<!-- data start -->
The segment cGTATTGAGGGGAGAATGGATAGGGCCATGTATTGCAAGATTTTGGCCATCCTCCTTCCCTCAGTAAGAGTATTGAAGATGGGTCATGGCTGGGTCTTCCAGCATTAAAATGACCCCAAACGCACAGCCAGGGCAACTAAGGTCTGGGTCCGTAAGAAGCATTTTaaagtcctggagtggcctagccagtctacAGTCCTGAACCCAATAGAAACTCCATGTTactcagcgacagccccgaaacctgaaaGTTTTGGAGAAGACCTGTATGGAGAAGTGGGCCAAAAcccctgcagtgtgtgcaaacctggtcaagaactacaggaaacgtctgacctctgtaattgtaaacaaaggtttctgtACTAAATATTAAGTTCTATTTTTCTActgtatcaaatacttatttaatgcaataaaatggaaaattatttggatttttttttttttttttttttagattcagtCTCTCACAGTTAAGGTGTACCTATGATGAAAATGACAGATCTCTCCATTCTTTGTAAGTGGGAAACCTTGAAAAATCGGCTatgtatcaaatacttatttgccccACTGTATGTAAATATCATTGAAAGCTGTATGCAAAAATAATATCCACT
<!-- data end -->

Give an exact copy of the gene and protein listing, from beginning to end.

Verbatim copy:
The segment cGTATTGAGGGGAGAATGGATAGGGCCATGTATTGCAAGATTTTGGCCATCCTCCTTCCCTCAGTAAGAGTATTGAAGATGGGTCATGGCTGGGTCTTCCAGCATTAAAATGACCCCAAACGCACAGCCAGGGCAACTAAGGTCTGGGTCCGTAAGAAGCATTTTaaagtcctggagtggcctagccagtctacAGTCCTGAACCCAATAGAAACTCCATGTTactcagcgacagccccgaaacctgaaaGTTTTGGAGAAGACCTGTATGGAGAAGTGGGCCAAAAcccctgcagtgtgtgcaaacctggtcaagaactacaggaaacgtctgacctctgtaattgtaaacaaaggtttctgtACTAAATATTAAGTTCTATTTTTCTActgtatcaaatacttatttaatgcaataaaatggaaaattatttggatttttttttttttttttttttagattcagtCTCTCACAGTTAAGGTGTACCTATGATGAAAATGACAGATCTCTCCATTCTTTGTAAGTGGGAAACCTTGAAAAATCGGCTatgtatcaaatacttatttgccccACTGTATGTAAATATCATTGAAAGCTGTATGCAAAAATAATATCCACT